• Utility-scale battery energy storage capacity in the U.S. grows seventeenfold from 2008 levels
  • Unsubsidized utility-scale solar energy costs fall 86% and wind energy costs fall 67% from 2009 levels, becoming competitive with conventional generation technologies in certain situations


  • U.S. wind turbine generating capacity averages 2.43 MW per turbine
  • Burbo Bank Extension wind farm off the coast of England consists entirely of 8 MW turbines
  • Energy use in the U.S. declines 1.1% from 2008 levels, despite a population growth of more than 20 million


  • 65 American cities have committed to 100% renewable energy sources, and another six cities have already met this goal
  • The U.S. House Committee on Energy and Commerce calls for zero greenhouse gas pollution by 2050
  • California’s Alamitos battery storage project breaks ground and will offer 100 MW/400 MWh peaking capacity
  • A tidal turbine is installed on the Memorial Bridge between Portsmouth, New Hampshire, and Kittery, Maine


  • The U.S. Department of Energy predicts that 36 states will generate more than 113.43 GW of wind power


  • The U.S. is expected to add more than 15 GW of solar PV capacity annually


  • Offshore wind power could clear the 100 GW mark worldwide


  • Wind power capacity in the U.S. could reach 404.25 GW across 48 states
  • Utility-scale battery storage capacity in the U.S. could reach 40 GW, up from less than 10 GW in 2018


Solar power represents another growth area for power generation—it shares membership in a very exclusive group of low-carbon energy technologies with the potential to reach a very large scale. As of early 2019, total installed solar photovoltaic (PV) capacity in the U.S. reached 67 GW—a 10% year-over-year increase. This figure is expected to more than double over the next five years, and by 2024, the U.S. is expected to add more than 15 GW of PV capacity annually.

Solar PV devices are likely the best-known means of solar electric power generation, but other technologies are gaining ground, especially at the utility scale. However, because the service lifetimes of large-scale power generating facilities generally span decades, photovoltaics and concentrating solar power (CSP) technologies are expected to dominate solar power generation until at least 2050.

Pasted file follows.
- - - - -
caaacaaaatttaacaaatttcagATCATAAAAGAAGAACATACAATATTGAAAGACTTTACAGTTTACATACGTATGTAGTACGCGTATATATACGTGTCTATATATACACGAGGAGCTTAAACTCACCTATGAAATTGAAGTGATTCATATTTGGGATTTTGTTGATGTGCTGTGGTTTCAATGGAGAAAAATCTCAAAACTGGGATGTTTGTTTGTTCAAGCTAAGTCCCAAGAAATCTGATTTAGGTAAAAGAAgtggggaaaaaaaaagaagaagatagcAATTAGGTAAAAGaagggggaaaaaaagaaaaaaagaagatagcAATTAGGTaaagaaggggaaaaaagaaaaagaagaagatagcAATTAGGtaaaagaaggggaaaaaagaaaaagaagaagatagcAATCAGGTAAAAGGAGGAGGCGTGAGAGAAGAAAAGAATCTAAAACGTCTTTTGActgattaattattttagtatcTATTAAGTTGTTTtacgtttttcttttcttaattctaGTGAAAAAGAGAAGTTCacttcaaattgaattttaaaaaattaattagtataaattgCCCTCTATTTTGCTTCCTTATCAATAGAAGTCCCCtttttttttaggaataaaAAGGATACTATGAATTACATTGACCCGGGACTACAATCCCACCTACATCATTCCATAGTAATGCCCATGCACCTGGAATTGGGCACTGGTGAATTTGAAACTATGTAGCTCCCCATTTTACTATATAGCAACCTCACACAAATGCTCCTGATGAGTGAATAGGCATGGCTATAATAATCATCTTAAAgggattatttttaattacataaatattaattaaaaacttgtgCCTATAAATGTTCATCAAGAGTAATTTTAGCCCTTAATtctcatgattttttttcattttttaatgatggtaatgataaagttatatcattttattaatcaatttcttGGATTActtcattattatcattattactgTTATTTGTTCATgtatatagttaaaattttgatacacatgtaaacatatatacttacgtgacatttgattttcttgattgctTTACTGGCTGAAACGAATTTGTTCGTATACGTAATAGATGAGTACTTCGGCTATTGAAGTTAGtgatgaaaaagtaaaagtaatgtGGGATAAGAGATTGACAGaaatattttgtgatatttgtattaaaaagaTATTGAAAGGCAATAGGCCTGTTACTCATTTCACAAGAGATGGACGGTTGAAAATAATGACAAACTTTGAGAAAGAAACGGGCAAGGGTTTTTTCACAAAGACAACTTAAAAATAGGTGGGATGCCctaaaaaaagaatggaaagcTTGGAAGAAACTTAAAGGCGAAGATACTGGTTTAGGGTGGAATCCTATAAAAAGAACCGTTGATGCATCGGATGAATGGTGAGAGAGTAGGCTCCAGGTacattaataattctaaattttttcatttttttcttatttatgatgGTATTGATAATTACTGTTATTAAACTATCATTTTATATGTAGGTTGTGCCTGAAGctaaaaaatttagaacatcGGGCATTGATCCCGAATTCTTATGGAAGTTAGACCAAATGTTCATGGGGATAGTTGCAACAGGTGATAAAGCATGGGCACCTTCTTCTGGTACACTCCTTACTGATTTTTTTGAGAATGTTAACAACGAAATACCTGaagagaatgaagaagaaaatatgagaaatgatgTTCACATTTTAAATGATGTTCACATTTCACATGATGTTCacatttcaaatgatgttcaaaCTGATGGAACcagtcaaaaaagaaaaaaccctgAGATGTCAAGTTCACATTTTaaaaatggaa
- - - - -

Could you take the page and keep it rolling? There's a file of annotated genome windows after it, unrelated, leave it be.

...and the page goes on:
Advanced solar PV devices (for example, triple-junction devices based on stacks of epitaxial III-V compounds) have achieved 43% efficiency. This could be close to the limit of multijunction designs, however, as electrical and optical losses are expected to offset power gains from cells with more than four junctions.

CSP technologies are at a moderate-to-high level of maturity (see “Beyond Photovoltaics”). CSP power generators can produce anywhere from a few kilowatts to more than 50 MW using a variety of technologies at various stages of development. Challenges include developing cost-effective energy storage methods and power block and receiver technology. Land use and environmental considerations for solar collection fields, costs of developing and manufacturing components, power transmission, and regulatory issues are all areas of concern.

The 2018 levelized cost of rooftop residential solar PV energy generation was $160–$267 per MWh, compared with $73–$145 for the community scale and $36–$46 at the utility scale, in contrast to $41–$74 gas combined cycle or $60–$143 for coal. Solar thermal towers with storage fall within the $98–$181 per MWh range. Solar PV technology is less expensive than CSP by itself, but CSP plus thermal energy storage is cheaper than PV plus batteries. Both combinations are still more expensive than fossil fuel plants when considering required energy dispatchability, but CSP-thermal costs are expected to come down as new technologies increase operation and energy storage temperatures, reducing the amount of fluid necessary to produce a given amount of heat.

Beyond Photovoltaics

“The world is moving into a new era where renewable energy is rapidly growing,” says Guangdong Zhu, a senior researcher at the National Renewable Energy Laboratory (NREL) who focuses on large-scale energy storage technologies as part of the Concentrating Solar Power and Geothermal Technology programs.